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not a computer but looking for printer. hardware forum is for support


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#1 ltdave

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Posted 07 September 2017 - 12:02 PM

years ago. i mean litterally a decade or more, one of the better entry level inkjet printers was the HP 722. other than yellow ink depletion being higher than the magenta and cyan (single color cartridge) it was a very good printer in my opinion. it might not have been super fast but on high quality it produced some wonderful prints that i still have...

what is today's equivalent to the 722?

i dont need an all in one. i dont need the cheapest on the market. i dont need a large format. i dont want expensive inks or inks that run out way too fast. i dont think a color laser printer is what i need either. we have Xerox at work and they use a wax based ink that a) bleeds and B) changes color when laminating. this is no good for me...

what are some options that fill my needs?

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#2 mikey11

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Posted 07 September 2017 - 12:15 PM

some questions to ask before recommendations.....

 

do you need color printing?

 

how many pages on average do you print per month?


Edited by mikey11, 07 September 2017 - 12:15 PM.


#3 britechguy

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Posted 07 September 2017 - 12:17 PM

It is going to be very difficult not to get an all-in-one as far as printing goes until you start looking at the higher end of the market for office printers or are looking for a dedicated photo printer, which you're not.

 

If you want another inkjet printer I would advise looking at Canon's and Epson's offerings, limiting the models you're looking at to those that use separate ink tanks for each color and, usually, two for black:  pigmented and dye based.  Some only use one for black and that would be dye-based just like the color inks.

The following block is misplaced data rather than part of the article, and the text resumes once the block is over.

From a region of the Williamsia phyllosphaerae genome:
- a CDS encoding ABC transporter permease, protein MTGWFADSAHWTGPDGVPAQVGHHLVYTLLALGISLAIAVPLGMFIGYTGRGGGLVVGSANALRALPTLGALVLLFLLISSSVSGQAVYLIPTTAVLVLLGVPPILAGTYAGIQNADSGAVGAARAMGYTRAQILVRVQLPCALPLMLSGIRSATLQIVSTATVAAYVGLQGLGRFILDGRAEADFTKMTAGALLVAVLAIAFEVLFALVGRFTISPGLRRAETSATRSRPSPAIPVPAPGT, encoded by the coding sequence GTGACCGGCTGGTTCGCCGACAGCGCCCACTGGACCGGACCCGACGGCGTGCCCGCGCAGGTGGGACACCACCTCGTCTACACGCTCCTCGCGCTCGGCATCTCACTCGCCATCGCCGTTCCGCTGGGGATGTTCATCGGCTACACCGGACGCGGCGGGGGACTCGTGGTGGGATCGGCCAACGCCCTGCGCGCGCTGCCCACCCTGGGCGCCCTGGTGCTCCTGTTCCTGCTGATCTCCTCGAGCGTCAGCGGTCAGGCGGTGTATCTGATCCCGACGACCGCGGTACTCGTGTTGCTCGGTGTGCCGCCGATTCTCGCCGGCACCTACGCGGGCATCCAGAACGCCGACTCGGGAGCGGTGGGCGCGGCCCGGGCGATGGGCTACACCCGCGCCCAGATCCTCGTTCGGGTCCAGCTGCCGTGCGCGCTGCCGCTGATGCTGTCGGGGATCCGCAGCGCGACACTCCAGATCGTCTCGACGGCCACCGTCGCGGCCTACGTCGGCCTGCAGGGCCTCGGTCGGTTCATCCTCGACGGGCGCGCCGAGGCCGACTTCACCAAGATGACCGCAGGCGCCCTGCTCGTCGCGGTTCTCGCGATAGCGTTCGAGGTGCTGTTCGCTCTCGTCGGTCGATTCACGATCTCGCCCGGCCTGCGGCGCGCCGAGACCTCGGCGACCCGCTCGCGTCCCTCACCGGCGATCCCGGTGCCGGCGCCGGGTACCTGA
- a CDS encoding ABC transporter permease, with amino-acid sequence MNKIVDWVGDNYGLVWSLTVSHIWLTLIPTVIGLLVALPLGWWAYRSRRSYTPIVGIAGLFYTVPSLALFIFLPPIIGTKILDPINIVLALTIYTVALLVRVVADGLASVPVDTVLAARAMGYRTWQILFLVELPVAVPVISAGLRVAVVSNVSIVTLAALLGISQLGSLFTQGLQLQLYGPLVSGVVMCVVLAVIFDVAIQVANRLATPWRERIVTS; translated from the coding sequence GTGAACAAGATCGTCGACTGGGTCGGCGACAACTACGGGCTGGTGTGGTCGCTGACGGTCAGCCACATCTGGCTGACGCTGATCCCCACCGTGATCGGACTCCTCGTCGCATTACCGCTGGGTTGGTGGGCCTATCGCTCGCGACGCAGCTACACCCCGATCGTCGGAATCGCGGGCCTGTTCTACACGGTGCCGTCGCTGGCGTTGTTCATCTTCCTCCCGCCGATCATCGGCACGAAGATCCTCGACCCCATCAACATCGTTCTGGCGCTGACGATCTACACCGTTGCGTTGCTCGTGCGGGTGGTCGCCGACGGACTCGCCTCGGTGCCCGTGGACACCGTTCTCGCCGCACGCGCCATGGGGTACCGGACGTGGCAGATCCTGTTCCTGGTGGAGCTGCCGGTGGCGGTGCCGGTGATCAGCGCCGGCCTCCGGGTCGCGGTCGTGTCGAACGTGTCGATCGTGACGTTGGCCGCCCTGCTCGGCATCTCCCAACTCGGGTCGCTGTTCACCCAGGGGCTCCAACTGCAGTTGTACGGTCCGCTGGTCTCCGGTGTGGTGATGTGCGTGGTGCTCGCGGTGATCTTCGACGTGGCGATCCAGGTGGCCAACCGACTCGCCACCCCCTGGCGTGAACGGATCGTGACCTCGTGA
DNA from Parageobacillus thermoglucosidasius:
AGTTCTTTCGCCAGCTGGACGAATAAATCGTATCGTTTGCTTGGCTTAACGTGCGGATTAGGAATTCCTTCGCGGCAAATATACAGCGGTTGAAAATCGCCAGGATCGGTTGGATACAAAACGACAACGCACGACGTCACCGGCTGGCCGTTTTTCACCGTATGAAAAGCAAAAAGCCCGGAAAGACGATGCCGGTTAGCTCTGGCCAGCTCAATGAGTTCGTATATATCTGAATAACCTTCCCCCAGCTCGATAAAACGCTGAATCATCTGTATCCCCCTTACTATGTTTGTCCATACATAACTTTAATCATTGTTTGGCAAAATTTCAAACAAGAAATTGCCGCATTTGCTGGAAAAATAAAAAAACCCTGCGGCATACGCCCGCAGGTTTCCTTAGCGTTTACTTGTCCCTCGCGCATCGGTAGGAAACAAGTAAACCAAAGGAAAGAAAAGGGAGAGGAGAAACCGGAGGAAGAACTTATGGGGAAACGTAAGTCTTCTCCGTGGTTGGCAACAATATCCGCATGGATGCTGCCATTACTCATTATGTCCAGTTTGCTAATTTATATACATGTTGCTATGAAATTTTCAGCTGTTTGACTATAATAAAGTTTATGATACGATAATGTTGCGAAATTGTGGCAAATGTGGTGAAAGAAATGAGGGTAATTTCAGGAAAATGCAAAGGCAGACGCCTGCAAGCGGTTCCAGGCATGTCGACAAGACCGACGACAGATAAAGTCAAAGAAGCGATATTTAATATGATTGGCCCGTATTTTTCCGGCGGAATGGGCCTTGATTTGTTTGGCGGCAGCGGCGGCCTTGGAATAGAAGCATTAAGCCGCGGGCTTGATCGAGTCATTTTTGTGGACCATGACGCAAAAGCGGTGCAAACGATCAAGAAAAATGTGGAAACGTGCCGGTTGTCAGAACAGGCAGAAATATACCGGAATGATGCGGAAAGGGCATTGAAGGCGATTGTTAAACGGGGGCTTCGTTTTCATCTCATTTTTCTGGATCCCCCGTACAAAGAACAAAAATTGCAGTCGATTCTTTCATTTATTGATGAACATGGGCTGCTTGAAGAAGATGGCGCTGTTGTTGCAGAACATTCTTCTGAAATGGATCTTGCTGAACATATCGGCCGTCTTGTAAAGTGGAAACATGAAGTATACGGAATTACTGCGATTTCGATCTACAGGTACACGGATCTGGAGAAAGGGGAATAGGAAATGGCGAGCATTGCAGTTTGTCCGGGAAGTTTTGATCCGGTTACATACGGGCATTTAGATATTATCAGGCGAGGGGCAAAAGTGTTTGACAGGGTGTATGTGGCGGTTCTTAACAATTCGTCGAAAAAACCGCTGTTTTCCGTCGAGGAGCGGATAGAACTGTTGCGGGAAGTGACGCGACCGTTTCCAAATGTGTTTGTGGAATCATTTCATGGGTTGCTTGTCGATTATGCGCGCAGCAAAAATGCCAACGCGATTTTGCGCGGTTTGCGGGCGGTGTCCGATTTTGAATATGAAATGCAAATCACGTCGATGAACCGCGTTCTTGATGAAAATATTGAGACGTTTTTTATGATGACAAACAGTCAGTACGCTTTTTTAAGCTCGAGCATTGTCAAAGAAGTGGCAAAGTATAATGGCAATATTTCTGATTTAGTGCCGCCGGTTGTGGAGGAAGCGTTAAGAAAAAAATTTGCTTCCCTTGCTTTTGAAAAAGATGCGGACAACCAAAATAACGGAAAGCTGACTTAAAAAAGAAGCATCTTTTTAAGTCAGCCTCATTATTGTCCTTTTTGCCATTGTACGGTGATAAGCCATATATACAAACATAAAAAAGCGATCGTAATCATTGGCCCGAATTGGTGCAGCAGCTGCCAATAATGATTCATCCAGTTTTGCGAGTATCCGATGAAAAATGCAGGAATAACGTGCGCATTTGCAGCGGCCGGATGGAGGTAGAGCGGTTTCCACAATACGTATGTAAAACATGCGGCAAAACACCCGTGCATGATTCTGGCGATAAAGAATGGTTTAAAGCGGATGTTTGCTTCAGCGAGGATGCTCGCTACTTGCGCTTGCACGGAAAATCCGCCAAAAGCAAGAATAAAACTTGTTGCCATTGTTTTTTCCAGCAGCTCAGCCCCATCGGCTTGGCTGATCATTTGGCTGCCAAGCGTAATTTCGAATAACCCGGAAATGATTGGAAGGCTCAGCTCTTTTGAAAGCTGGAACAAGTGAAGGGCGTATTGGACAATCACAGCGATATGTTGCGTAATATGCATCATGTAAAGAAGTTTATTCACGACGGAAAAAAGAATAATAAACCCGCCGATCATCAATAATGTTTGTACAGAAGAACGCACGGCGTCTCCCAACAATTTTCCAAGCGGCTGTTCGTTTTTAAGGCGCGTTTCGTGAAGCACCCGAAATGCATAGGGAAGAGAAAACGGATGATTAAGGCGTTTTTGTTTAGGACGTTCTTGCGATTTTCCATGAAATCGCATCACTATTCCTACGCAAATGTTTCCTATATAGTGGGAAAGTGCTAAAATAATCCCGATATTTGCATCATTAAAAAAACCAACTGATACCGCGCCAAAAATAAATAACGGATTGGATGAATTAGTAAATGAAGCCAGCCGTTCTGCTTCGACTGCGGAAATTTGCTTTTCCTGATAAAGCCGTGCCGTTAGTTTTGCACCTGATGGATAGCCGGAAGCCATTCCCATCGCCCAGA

An added advantage, if you're so inclined, is that all of these models have readily available off-the-shelf refillable ink cartridges with auto-reset chips.  You can save well over the cost of the printer itself, plus the cost of the cartridge set and ink, after only a very few refills.  You could also consider a continuous ink supply system, which are also readily available for these models, too.


Brian  AKA  Bri the Tech Guy (website in my user profile) - Windows 10 Home, 64-Bit, Version 1803, Build 17134 

     . . . the presumption of innocence, while essential in the legal realm, does not mean the elimination of common sense outside it.  The willing suspension of disbelief has its limits, or should.

    ~ Ruth Marcus,  November 10, 2017, in Washington Post article, Bannon is right: It’s no coincidence The Post broke the Moore story


 

 

 

              

 


#4 ltdave

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Posted 07 September 2017 - 12:21 PM

some questions to ask before recommendations.....
 
do you need color printing?
 
how many pages on average do you print per month?


i dont image very many. it'll basically be for any school work my daughter may need. we've run to my parents house (lol) in the past but thats just not an option all of the time...

its definitely not an office environment

#5 mikey11

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Posted 07 September 2017 - 12:24 PM

 

some questions to ask before recommendations.....
 
do you need color printing?
 
how many pages on average do you print per month?


i dont image very many. it'll basically be for any school work my daughter may need. we've run to my parents house (lol) in the past but thats just not an option all of the time...

its definitely not an office environment

 

 

 

unless your printing EXTREMELY low volume....i would say less then 10 pages per week, i would always recommend a laser printer,

 

they are more expensive to begin with, but save you money in the long run



#6 ltdave

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Posted 07 September 2017 - 12:25 PM

It is going to be very difficult not to get an all-in-one as far as printing goes until you start looking at the higher end of the market for office printers or are looking for a dedicated photo printer, which you're not.